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Archive for March, 2013

I’m in Detroit

I’m posting from a motel room in Detroit, where I’ve been in town for my Aunt Shirley’s 85th birthday bash. They didn’t have room for me to stay with the family, since so many other relatives came in for the event. It was good I was able to make it, because it makes up for missing Thanksgiving last year. I was finally able to give out some of my complimentary copies of Only Superhuman to the clan. And one of Shirley’s friends works for the local library, and I donated a copy which she will put in their collection. I also gave Shirley a copy of the audiobook, since her eyes aren’t what they were; I was hoping I’d have more to give out, but the copies I was expecting this week didn’t arrive in time.

Anyway, the motel (officially a hotel, but let’s face it, it’s a motel with a slightly fancier lobby) hasn’t been all that pleasant. The bed’s too hard, the room’s too noisy, and the soap literally stinks. For once, I won’t be taking any motel soap or shampoo home with me — it just smells too bad. I always tend to have a sleepless night on the first night of a trip, due to adrenaline and the new setting and whatnot, but my second (and fortunately last) night wasn’t much better — I think I got 5 hours sleep at most. But the continental breakfast is okay and the wi-fi works. This morning I finally decided to try one of those waffle makers they have at motel continental breakfast buffets — there are individual cups of pre-measured quantities of batter, and you follow the instructions and pour one in the preheated griddle, close the lid, use the handle to flip it over around the axle, wait until it beeps, then flip back and extract with the tongs, resulting in a largish Belgian waffle. It wasn’t bad, but not easy to cut with the flimsy plastic knife and fork they supplied. And I wish there’d been a better topping available, like fresh blueberries. The syrup was fine, but I wanted more fruit. And I wasn’t in the mood for an apple or an unripe banana.

One other annoyance about the room is that the TV is stuck on the wrong aspect ratio and there’s no way to adjust it. The TV in the breakfast room has the same problem. I continue to be bewildered by all these widescreen TVs that default to stretching out conventional 4:3 images to fit the frame so that everything’s flattened out. It looks ridiculous. I don’t understand why TVs are even made to be capable of doing that. It seems like it should be a given that correct aspect ratio is more important than fitting a certain frame width. One reason I still haven’t upgraded to a widescreen TV at home is because I’m worried about whether I can find one that defaults to the correct aspect ratio every time. My computer monitor does that automatically when I watch videos online, so why wouldn’t TVs do the same? It’s the natural way to do it, and I’m bewildered and annoyed that TV designers seem to think otherwise.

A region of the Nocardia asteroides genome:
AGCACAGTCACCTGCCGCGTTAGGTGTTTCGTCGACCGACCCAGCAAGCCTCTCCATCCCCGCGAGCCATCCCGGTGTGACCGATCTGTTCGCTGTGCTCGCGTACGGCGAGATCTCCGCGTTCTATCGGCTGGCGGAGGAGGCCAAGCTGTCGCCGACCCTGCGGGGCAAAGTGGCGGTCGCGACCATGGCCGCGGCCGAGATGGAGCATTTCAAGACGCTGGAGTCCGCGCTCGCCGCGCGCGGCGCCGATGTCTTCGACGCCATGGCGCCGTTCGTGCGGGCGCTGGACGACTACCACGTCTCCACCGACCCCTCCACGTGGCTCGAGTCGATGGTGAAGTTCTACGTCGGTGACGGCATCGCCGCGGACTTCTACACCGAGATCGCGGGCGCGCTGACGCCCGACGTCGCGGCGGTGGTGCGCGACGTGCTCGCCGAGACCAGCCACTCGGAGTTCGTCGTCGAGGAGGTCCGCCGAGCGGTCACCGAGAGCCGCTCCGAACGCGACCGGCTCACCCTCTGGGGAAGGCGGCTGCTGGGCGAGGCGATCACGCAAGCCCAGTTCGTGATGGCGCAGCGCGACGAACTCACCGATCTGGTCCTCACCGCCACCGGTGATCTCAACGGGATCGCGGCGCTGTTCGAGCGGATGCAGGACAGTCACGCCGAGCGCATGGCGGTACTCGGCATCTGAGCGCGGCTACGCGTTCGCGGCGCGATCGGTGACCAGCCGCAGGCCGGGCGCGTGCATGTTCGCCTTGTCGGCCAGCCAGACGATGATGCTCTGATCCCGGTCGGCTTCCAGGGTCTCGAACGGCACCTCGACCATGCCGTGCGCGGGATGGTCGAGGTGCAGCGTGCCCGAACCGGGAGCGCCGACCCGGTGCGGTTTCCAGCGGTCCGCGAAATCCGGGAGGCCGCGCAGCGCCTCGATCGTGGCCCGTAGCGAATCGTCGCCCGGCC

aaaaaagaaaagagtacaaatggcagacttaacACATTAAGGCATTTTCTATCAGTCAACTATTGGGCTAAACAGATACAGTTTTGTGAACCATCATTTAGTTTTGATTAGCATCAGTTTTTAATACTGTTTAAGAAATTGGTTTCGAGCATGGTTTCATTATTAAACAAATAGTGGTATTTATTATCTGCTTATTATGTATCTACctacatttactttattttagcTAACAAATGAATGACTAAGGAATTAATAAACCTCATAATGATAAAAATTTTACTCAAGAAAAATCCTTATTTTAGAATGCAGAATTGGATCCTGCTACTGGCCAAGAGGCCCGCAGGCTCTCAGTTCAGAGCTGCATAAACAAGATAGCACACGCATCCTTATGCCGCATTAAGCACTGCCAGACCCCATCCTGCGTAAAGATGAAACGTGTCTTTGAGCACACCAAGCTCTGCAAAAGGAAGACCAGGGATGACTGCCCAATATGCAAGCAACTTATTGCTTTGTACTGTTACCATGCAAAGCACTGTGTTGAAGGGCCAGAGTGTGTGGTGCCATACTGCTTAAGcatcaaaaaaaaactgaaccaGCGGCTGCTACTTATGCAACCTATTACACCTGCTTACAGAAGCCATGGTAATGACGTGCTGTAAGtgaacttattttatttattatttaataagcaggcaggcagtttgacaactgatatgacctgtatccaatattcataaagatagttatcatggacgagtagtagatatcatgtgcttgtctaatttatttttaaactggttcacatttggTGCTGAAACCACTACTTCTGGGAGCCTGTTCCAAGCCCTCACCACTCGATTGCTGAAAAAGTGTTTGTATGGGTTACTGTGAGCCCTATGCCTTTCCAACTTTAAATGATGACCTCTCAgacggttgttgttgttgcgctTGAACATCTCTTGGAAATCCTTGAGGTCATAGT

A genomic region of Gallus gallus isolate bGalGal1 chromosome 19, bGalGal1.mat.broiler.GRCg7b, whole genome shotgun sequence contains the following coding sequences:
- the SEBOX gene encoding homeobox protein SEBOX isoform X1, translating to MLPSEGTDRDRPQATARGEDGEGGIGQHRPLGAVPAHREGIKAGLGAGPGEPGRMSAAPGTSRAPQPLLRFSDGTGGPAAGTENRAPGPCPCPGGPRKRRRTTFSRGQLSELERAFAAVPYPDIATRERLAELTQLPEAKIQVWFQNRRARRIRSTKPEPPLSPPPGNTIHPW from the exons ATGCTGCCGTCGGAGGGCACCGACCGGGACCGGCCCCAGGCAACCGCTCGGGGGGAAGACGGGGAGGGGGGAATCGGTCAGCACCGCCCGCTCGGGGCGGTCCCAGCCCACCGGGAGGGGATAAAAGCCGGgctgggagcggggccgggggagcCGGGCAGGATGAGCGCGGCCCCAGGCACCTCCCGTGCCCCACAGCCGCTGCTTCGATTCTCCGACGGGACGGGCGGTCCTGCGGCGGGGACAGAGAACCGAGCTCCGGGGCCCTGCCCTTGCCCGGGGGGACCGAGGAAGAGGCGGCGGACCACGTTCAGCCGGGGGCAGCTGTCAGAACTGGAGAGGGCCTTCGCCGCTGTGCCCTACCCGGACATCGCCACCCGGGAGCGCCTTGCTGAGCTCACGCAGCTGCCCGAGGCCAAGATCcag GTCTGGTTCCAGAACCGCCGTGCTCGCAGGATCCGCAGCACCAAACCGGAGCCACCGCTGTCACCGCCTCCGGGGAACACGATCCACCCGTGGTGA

(Oh, by the way, yesterday morning, they had a local newscast on the breakfast-room TV, and a reporter mentioned something about “secretarian conflict” in Iran. So there’s violence between the receptionists and the filing clerks? Oy. People hired to be newsreaders should be better readers.)

Anyhoo, I’ll be checking out in an hour or so, stopping by to see the family one more time after that, then heading home, which should be about a 6-hour trip, or less if I’m lucky. There’s some snow in the forecast along my route, though not as bad as I hear it is further west. Hopefully I’ll avoid any substantial snowfall.

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ONLY SUPERHUMAN audiobook — my thoughts

Well, I finally got my author copies of the Only Superhuman audiobook adaptation from GraphicAudio. It’s been getting uniformly 5-star reviews at their site, which is nice to see. Here’s what it looks like:

Only Superhuman audio coverOnly Superhuman audio discsOnly Superhuman discs2

(There are seven discs, in four two-pocket sleeves. No liner notes or anything, just a GraphicAudio catalog and a promotional postcard for a couple of their other products.)

So what does it sound like? Pretty good. Naturally my experience of it is going to be different from most people’s, since I’ve had my own idea about what the major characters sound like for years, and can’t help comparing the voice cast and their performances against the soundtrack in my head. And naturally, a number of the voices and performance choices are different from what I imagined. But considering that I had no input into the production, it’s actually gratifying how close it comes to what I had in mind.